(I am curious as to whether even Adobe is issuing fonts routinely in this format.)
  • Yves MichelYves Michel Posts: 27
    Following some smart remarks by Igor Freiberger on the Fontlab forum (post "Glyph set / Coverage"), I modified my original spreadsheet.
    I join the new version and hope it will help somebody. 
  • Glyph names are a (near?) universal convenience in font editors, and required in OpenType CFF (1) fonts, but optional for OpenType TTF/CFF2 fonts.
    Thanks Thomas! But aren’t these "friendly names" for glyphs occasionally equivocal. I see that a glyph in some cases is called in two different ways (in Fontlab in one way, in other editors? — then there are Internet databases).
  • Yves MichelYves Michel Posts: 27
    But aren’t these "friendly names" for glyphs occasionally equivocal. I see that a glyph in some cases is called in two different ways (in Fontlab in one way, in other editors? — then there are Internet databases).
    Hello Claudio,
    It seems "two different ways" is an optimistic view. I should say "many different ways". 
    This is why I mentioned the "usual names"(?) and the ones in Fontlab. 
  • Mark SimonsonMark Simonson Posts: 1,320
    edited May 18
    There are standard names that should be used in final fonts, which are found here: https://github.com/adobe-type-tools/agl-aglfn

    A lot of the standard names are cryptic and give you no clue as to what they represent (e.g., "afii10032" is the cyrillic "O") and are hard to remember. Glyphs' "friendly names" substitutes readable names for the convenience of the type designer. These are changed to standard names when a font is generated.

    Other font editors use the standard names, or allow you to make up your own as long as they are changed to standard names somehow in the final fonts. I know I did something like this when I used RoboFont, but don't remember the details.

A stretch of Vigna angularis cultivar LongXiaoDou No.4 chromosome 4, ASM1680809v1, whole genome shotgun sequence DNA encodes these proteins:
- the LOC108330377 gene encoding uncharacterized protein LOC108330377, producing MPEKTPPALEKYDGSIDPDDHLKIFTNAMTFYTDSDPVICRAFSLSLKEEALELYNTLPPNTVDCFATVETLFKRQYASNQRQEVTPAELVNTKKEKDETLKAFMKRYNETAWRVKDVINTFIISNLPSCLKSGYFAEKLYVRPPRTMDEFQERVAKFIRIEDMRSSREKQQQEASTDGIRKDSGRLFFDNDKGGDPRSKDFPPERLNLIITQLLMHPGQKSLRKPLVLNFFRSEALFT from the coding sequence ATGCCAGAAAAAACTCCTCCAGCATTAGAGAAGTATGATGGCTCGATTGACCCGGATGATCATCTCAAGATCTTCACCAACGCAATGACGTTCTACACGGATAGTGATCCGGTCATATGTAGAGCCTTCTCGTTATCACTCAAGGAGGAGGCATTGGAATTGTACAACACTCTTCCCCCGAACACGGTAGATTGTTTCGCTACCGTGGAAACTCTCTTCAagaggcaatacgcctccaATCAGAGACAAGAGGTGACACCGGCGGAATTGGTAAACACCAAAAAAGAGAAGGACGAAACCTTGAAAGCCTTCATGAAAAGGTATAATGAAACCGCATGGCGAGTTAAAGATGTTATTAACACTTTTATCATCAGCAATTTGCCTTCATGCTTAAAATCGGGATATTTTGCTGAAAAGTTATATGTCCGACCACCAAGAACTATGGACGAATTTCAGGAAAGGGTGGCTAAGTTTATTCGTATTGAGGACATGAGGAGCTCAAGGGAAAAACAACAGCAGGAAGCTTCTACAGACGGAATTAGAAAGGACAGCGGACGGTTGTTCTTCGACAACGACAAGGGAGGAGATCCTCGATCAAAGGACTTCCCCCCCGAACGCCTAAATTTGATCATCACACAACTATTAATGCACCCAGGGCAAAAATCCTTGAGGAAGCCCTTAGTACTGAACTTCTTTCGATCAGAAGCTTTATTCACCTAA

• Yves MichelYves Michel Posts: 27
    Thank you Mark for this useful list!
  • There are standard names that should be used in final fonts, which are found here: https://github.com/adobe-type-tools/agl-aglfn

    A lot of the standard names are cryptic and give you no clue as to what they represent (e.g., "afii10032" is the cyrillic "O") and are hard to remember. Glyphs' "friendly names" substitutes readable names for the convenience of the type designer. These are changed to standard names when a font is generated.

    Other font editors use the standard names, or allow you to make up your own as long as they are changed to standard names somehow in the final fonts. I know I did something like this when I used RoboFont, but don't remember the details.
    Thanks Mark. It seems Fontlab does the same, indeed. Here’s some glyphs after generation, which had "friendly names" within the VFC file.

    «Not all arrows are created equal», the evil one said. :D



  • Florian PircherFlorian Pircher Posts: 44
    edited May 19
    Glyphs has nice names for most maths operators/arrows, but they can get unwieldy :‌)

    May I present, circleDividedByHorizontalBarAndTopHalfDividedByVerticalBar, downHarpoonWithBarbLeftBesideDownHarpoonWithBarbRight, and rightTwoHeadedArrowWithTailWithDoubleVerticalStroke:


  • @Florian Pircher I genuinely thought you're joking until I googled it. I found it here https://www.textcompare.org/unicodes/miscellaneous-mathematical-symbols-b/. Wow.

  • Dave CrosslandDave Crossland Posts: 1,103
    Don't forget the LettError/glyphNameFormatter: Generate list of glyphnames from unicode names.

     https://github.com/LettError/glyphNameFormatter